Bowl with Zinnias and Other FlowersEnlarge image

Bowl with Zinnias and Other Flowers, 1886

Vincent van Gogh
Dutch, 1853 - 1890
oil on canvas
50.2 x 61 cm
Purchased 1951
National Gallery of Canada (no. 5808)

After working as an art dealer, schoolteacher, and missionary, Van Gogh decided to become an artist in 1880 and spent several years painting and sketching in the Netherlands. Intrigued by the Impressionists, he moved to Paris in March 1886 and lived with his brother Theo, an art dealer. "Still-life: Flowers (II)" is among a group of still-lifes painted that summer in which Van Gogh shed the darker palette of his Dutch period and explored colour theories then current among the Parisian avant-garde. In July 1886, Theo wrote to their mother that Vincent was "mainly painting flowers - with the object to put a more lively color into his next pictures . . . . He has acquaintances who give him a collection of flowers every week which serve him as models."


– Signed l.r.: 'Vincent';

– Inscribed in pencil on back l.l.: 'No 2 / v G';

– Inscribed on stretcher: 'MEU (…) OLDENBOOM';

– Label inscribed: '132 / 49'

– Torn Agnew's label

– Torn label: 'H. Gonkel Jr. / Encadreur (...)'

– Label from 1947 Basle exhibition, no. 1058.


1893–still in 1948
Alida Oldenboom-Luetkemann, Amsterdam, The Netherlands [1]

Alex Reid & Lefèvre Ltd., London, UK [2]

Thomas Agnew & Sons, Ltd., London, UK, purchased from Reid & Lefèvre [3]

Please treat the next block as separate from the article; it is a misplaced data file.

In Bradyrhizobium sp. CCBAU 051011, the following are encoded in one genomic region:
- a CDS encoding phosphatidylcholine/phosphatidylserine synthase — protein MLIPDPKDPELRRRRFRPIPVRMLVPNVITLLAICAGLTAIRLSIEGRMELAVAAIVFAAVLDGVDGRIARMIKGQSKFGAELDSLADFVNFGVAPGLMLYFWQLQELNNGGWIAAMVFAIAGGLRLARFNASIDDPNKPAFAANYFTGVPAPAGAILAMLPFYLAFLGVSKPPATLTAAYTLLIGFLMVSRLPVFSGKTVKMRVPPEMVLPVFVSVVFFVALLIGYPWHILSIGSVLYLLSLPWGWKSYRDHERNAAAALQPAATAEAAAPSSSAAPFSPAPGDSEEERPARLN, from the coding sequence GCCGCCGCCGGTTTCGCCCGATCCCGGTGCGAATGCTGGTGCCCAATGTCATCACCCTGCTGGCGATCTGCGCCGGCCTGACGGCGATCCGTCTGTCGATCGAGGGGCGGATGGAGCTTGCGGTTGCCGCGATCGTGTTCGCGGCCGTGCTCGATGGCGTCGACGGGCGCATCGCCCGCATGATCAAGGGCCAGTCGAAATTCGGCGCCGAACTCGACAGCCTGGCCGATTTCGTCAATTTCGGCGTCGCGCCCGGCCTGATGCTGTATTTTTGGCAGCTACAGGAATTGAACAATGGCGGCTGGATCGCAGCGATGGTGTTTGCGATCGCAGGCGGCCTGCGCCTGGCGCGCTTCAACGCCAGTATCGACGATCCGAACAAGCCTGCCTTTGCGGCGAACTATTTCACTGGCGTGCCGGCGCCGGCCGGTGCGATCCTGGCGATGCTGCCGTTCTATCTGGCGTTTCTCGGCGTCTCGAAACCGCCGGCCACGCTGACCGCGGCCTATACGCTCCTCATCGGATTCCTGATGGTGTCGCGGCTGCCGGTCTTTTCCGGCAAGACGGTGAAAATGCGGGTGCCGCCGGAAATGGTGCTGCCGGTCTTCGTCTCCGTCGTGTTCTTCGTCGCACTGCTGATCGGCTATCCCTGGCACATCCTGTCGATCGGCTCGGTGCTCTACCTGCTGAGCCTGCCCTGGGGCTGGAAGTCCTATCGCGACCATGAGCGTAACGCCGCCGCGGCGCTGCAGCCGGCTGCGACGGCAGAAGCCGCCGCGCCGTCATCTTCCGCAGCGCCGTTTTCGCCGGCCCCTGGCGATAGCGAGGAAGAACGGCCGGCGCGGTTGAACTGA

National Gallery of Canada, purchased from Agnew & Sons [4]


The main source for this provenance is J. B. de la Faille's catalogue raisonné, cat. no. 251 [de la Faille, J.B. "L'Oeuvre de Vincent van Gogh." Paris 1928, Meulenhoff ed., Amsterdam 1970]. Exceptions and other supporting documents are noted.

[1] Chris Stolweijk and Han Veenenbos identify the work as the one listed in Theo van Gogh's and Jo van Gogh-Bonger's account book as sold to Ms. Oldenboom in 1893 [Stolweijk, Chris and Han Veenenbos. “The account book of Theo van Gogh and Jo van Gogh-Bonger.“ Van Gogh Museum Amsterdam, 2002, p.168]. In the 1948 catalogue of the Venice Biennale, Ms. Oldenboom is still listed as the owner of the work[“Catalogo 24. Biennale di Venezia.” Venice; Edizione Serenissima, 1948, p. 220].Alida Oldenboom-Luetkemann was a soprano who worked with Mahler.

[2] The work was acquired from Reid & Lefèvre by Agnew & Sons on Dec. 8, 1949 [e-mail from Venetia Harlow, archivist, Agnew& Sons, London, to A.Kausch, NGC Provenance Research Project, June 19, 2008, NGC curatorial file].

[3] Negotiations between the NGC and Agnew about the acquisition of the painting started in March 1950. The work was officially acquired on October 2, 1950 [Accession records, NGC curatorial file].

[4] Accession log [NGC curatorial file].

Provenance completed



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